They were forced out of their villages in the 1960s when the High Dam at Aswan was completed, and the Egyptian government has never adequately compensated them for the loss of their homes and their livelihood. Resettlement villages north of the dam were inadequate, and built in locations where they could not pursue their traditional economic activities—farming and fishing.
The Nubian demonstrators accused the former government of the deposed autocrat Hosni Mubarak of persecuting them. One protester demanded that the Nubians should have the right to be represented in parliament. The Nubians claimed that they had a right to return to their homeland, and Mubarak had ignored that right, despite the offers of help from international organizations.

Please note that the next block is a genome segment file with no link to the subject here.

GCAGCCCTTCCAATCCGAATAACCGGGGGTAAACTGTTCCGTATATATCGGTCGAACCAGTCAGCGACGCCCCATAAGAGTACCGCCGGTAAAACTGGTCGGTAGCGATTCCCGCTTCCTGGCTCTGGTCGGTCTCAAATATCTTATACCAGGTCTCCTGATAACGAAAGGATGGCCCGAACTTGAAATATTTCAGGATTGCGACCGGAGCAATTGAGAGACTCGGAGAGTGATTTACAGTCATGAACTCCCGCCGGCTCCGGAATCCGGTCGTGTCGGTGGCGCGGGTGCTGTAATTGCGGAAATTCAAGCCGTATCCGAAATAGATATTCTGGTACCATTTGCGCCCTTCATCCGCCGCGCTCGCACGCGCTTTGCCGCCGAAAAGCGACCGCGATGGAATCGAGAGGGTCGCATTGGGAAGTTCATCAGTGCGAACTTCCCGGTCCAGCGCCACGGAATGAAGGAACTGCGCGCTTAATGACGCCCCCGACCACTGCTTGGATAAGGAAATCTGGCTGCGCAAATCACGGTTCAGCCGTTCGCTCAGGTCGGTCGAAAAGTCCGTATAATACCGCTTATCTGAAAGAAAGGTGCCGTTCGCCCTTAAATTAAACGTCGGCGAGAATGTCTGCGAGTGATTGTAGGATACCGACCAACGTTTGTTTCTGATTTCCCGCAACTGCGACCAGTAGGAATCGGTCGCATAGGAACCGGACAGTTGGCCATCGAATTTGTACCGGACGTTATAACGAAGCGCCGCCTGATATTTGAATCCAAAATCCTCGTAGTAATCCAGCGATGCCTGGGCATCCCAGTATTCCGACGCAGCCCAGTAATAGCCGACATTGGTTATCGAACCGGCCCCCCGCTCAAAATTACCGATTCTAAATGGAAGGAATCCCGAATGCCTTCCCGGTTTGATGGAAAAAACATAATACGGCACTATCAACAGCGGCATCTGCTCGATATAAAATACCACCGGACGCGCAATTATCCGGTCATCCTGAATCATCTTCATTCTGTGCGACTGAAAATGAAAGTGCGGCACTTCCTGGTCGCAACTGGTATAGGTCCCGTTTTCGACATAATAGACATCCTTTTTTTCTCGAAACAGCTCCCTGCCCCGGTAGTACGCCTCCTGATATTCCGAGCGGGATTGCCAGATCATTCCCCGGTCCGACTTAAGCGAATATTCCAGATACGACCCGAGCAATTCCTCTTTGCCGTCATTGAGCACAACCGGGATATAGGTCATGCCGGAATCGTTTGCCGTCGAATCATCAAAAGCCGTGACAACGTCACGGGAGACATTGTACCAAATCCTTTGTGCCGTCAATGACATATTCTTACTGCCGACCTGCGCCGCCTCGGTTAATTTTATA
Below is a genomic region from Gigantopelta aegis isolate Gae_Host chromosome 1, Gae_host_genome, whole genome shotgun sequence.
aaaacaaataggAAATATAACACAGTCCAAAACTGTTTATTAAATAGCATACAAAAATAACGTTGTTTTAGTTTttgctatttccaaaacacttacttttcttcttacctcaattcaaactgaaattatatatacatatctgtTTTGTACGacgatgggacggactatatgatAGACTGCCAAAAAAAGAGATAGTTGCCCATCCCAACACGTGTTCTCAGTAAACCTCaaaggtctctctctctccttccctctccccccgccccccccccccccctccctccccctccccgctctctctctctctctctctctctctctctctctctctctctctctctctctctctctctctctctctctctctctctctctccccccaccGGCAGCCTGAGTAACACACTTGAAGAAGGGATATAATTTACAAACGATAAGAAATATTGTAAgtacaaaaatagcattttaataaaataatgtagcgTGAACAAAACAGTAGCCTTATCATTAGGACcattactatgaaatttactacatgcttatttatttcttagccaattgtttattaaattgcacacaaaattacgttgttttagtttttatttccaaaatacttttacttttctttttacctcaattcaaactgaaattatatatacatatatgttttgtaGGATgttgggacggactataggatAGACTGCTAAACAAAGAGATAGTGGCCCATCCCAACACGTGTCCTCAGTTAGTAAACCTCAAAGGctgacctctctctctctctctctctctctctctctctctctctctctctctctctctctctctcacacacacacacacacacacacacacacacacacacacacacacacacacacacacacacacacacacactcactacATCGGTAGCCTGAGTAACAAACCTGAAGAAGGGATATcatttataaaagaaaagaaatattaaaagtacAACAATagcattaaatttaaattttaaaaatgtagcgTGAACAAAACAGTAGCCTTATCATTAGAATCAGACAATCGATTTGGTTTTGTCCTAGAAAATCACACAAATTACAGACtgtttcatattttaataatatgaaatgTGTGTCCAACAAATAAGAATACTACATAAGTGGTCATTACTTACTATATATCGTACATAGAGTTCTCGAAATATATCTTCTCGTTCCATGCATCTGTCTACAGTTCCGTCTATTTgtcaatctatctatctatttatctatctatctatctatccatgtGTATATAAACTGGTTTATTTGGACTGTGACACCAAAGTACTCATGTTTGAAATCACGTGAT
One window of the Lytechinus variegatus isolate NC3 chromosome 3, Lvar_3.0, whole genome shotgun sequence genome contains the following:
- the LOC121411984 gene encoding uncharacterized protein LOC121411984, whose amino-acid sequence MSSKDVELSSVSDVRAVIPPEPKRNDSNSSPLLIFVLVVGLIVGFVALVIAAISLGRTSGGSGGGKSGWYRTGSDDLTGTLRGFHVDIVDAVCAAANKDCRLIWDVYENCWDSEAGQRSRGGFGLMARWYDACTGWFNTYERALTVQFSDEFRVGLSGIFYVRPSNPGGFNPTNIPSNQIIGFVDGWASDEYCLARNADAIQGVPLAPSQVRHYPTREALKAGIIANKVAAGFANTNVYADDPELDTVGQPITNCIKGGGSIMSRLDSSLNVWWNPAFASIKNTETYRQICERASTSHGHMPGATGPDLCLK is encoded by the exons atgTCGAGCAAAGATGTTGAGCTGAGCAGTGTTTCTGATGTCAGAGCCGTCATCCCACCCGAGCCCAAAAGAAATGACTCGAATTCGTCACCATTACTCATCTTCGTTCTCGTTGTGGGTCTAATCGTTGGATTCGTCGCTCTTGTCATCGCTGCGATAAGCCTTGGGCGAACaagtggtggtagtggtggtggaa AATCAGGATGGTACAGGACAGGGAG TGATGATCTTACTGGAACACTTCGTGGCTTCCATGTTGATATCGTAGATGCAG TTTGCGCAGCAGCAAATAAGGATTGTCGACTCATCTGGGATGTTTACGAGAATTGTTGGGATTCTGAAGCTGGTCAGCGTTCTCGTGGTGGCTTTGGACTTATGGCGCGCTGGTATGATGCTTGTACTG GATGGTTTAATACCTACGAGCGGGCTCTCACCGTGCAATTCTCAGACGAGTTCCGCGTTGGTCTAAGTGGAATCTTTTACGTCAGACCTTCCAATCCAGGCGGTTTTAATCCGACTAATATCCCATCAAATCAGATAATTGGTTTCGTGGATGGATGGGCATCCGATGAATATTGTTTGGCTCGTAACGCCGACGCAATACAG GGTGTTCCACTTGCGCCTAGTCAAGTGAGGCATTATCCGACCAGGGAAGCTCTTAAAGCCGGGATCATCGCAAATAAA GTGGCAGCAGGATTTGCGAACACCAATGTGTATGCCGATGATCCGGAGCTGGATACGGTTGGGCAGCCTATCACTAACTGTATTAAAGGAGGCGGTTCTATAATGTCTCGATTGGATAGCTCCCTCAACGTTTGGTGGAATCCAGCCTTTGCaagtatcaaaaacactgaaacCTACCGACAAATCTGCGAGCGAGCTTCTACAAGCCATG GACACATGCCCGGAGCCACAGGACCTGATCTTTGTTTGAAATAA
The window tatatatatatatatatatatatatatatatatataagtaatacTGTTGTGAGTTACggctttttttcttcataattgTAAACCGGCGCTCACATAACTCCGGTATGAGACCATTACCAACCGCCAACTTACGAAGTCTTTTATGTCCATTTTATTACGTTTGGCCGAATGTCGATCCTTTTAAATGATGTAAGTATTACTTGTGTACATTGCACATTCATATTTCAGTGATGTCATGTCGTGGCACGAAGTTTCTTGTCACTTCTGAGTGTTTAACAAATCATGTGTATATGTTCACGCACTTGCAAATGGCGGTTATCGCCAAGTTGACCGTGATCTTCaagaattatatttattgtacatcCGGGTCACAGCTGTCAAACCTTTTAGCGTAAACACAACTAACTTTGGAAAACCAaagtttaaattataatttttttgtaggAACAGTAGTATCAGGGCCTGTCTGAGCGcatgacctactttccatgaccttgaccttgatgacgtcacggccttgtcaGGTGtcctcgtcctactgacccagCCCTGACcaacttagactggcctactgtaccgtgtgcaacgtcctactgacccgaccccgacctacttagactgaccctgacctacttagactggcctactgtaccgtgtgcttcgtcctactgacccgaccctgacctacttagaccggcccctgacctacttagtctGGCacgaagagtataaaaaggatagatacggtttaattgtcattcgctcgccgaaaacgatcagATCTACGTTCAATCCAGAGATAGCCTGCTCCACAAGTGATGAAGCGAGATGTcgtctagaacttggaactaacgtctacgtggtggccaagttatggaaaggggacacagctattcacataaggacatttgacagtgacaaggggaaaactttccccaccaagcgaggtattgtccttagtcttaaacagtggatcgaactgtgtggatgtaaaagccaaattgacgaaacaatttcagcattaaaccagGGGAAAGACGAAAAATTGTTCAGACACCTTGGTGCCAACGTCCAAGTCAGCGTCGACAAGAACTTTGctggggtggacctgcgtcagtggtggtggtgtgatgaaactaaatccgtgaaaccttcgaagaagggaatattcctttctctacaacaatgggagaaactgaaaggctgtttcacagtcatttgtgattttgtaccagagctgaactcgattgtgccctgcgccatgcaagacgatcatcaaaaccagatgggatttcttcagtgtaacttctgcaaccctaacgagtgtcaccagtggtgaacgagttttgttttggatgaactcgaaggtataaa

Apparently the protesters were hoping to capture the attention of the larger Egyptian population with their demonstration. The People’s Assembly building, where the lower house of Egypt’s parliament meets, is perhaps 500 metres, about 1,600 feet, away from Tahrir Square, so it appears as if the Nubian demonstrations on Thursday were not affected by the military crackdown on Friday against protesters in the much larger, more famous, location.